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Healthy Changes More Successful If Partner Involved

Healthy Changes More Successful If Partner Involved

New research finds that people are more likely to improve their health habits when their partner makes positive changes too.

Researchers from University College London (UCL), the British Heart Foundation and the U.S. National Institute on Aging looked at how likely people were to quit smoking, start being active, or lose weight in relation to what their partner did.

Their findings are published in JAMA Internal Medicine.

They found that people were more successful in swapping bad habits for good ones if their partner made a change as well.

For example, among women who smoked, 50 percent managed to quit if their partner gave up smoking too at the same time, compared with 17 percent of women whose partners were already non-smokers, and eight percent of those whose partners were regular smokers.

The study found that men were equally affected by their partners and were more likely to quit smoking, get active, or lose weight if their partner made the same behavior change.

Investigators looked at 3,722 couples, either married or living together and over the age of 50, who were taking part in the English Longitudinal Study of Ageing (ELSA).

Professor Jane Wardle, of the Health Behavior Research Centre at UCL and one of the study authors, said, “Unhealthy lifestyles are a leading cause of death from chronic disease worldwide.

“The key lifestyle risks are smoking, excess weight, physical inactivity, poor diet, and alcohol consumption. Swapping bad habits for good ones can reduce the risk of disease, including cancer.”

Dr. Sarah Jackson, lead author of the study at UCL, said, “Now is the time to make New Year’s resolutions to quit smoking, take exercise, or lose weight. And doing it with your partner increases your chances of success.”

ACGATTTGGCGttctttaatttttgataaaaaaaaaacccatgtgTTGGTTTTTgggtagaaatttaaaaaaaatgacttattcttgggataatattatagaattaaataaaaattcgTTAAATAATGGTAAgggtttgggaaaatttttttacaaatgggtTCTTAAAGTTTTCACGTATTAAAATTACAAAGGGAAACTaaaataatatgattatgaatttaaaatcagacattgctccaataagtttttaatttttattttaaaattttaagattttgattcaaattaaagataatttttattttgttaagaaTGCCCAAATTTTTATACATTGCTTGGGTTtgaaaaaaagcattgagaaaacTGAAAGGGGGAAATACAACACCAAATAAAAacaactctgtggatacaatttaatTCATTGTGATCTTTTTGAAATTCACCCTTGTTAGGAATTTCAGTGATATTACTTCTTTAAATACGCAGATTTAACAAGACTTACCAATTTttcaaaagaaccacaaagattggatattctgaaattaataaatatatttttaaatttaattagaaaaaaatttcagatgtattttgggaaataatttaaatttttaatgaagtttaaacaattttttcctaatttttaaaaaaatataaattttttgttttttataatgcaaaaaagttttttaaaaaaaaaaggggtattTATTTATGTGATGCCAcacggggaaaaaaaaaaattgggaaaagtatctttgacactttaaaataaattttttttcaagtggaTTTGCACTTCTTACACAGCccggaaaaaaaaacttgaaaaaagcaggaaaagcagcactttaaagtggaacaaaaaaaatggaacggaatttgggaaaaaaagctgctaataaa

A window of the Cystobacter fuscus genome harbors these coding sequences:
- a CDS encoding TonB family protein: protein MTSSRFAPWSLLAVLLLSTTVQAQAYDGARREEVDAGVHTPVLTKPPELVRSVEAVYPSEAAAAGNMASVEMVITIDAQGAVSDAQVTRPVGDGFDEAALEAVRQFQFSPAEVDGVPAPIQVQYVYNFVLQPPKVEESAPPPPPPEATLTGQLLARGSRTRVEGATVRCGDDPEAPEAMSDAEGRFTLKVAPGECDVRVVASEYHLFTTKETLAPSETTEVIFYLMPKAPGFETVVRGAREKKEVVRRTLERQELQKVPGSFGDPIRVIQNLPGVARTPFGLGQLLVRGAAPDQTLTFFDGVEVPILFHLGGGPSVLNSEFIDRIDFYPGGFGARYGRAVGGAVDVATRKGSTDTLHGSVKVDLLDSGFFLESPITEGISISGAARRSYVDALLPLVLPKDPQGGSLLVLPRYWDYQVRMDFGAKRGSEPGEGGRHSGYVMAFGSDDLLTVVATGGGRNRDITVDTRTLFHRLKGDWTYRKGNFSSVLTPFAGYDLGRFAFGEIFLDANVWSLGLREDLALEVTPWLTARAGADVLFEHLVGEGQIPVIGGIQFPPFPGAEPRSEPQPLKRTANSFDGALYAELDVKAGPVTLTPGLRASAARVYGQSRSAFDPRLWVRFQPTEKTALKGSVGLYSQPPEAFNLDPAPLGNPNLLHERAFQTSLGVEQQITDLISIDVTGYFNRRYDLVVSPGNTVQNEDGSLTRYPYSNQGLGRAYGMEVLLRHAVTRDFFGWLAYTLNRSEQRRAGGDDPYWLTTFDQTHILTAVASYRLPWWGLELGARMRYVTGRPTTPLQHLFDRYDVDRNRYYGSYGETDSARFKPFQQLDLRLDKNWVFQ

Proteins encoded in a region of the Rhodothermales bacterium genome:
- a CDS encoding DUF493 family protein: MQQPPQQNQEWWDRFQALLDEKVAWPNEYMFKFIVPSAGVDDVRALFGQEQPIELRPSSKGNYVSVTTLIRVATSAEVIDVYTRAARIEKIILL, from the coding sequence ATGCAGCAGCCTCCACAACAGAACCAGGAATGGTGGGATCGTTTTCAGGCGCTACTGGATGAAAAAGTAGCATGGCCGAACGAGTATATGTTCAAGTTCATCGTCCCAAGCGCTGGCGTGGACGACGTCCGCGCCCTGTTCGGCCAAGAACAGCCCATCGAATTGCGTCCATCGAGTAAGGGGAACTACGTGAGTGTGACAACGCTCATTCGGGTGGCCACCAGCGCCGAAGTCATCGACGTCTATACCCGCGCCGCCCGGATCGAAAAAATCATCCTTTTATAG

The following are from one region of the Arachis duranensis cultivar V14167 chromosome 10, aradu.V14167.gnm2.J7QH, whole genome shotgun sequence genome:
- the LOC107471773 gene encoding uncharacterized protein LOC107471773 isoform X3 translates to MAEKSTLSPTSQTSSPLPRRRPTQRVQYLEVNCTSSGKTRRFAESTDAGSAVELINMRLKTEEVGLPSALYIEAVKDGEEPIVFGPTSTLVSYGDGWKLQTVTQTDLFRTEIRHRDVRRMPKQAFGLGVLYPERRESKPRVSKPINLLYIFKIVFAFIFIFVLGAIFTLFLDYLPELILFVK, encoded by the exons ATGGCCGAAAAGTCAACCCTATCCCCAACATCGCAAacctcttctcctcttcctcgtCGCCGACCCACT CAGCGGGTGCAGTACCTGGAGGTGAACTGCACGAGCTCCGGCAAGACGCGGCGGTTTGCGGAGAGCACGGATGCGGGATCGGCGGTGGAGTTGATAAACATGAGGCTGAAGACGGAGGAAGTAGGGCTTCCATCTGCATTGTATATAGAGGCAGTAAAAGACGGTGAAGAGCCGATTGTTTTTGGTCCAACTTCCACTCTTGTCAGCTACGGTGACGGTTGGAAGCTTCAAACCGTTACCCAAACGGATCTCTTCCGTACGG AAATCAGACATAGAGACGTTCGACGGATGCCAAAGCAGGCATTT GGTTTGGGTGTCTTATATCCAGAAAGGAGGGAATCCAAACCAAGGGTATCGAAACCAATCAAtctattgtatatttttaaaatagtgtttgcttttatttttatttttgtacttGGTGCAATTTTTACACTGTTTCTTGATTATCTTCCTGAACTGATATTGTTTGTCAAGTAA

Dr. Julie Sharp, Cancer Research U.K.’s head of health information, said, “Making lifestyle changes can make a big difference to our health and cancer risk. And this study shows that when couples make those changes together they are more likely to succeed.

“Getting some support can help people take up good habits. For example if you want to lose weight and have a friend or colleague who’s trying to do the same thing you could encourage each other by joining up for a run or a swim at lunchtime or after work. And local support such as stop smoking services are very effective at helping people to quit.

“Keeping healthy by not smoking, maintaining a healthy body weight and being active can all lower the risk of cancer, and the more people can help and encourage each other the better.”

Source: Cancer Research UK

 
Couple getting fit together photo by shutterstock.

Healthy Changes More Successful If Partner Involved

Rick Nauert PhD

Rick Nauert, PhDDr. Rick Nauert has over 25 years experience in clinical, administrative and academic healthcare. He is currently an associate professor for Rocky Mountain University of Health Professionals doctoral program in health promotion and wellness. Dr. Nauert began his career as a clinical physical therapist and served as a regional manager for a publicly traded multidisciplinary rehabilitation agency for 12 years. He has masters degrees in health-fitness management and healthcare administration and a doctoral degree from The University of Texas at Austin focused on health care informatics, health administration, health education and health policy. His research efforts included the area of telehealth with a specialty in disease management.

APA Reference
Nauert PhD, R. (2015). Healthy Changes More Successful If Partner Involved. Psych Central. Retrieved on September 24, 2018, from https://psychcentral.com/news/2015/01/20/health-behavioral-change-works-best-when-partner-involved/80158.html

 

Scientifically Reviewed
Last updated: 6 Oct 2015
Last reviewed: By John M. Grohol, Psy.D. on 6 Oct 2015
Published on PsychCentral.com. All rights reserved.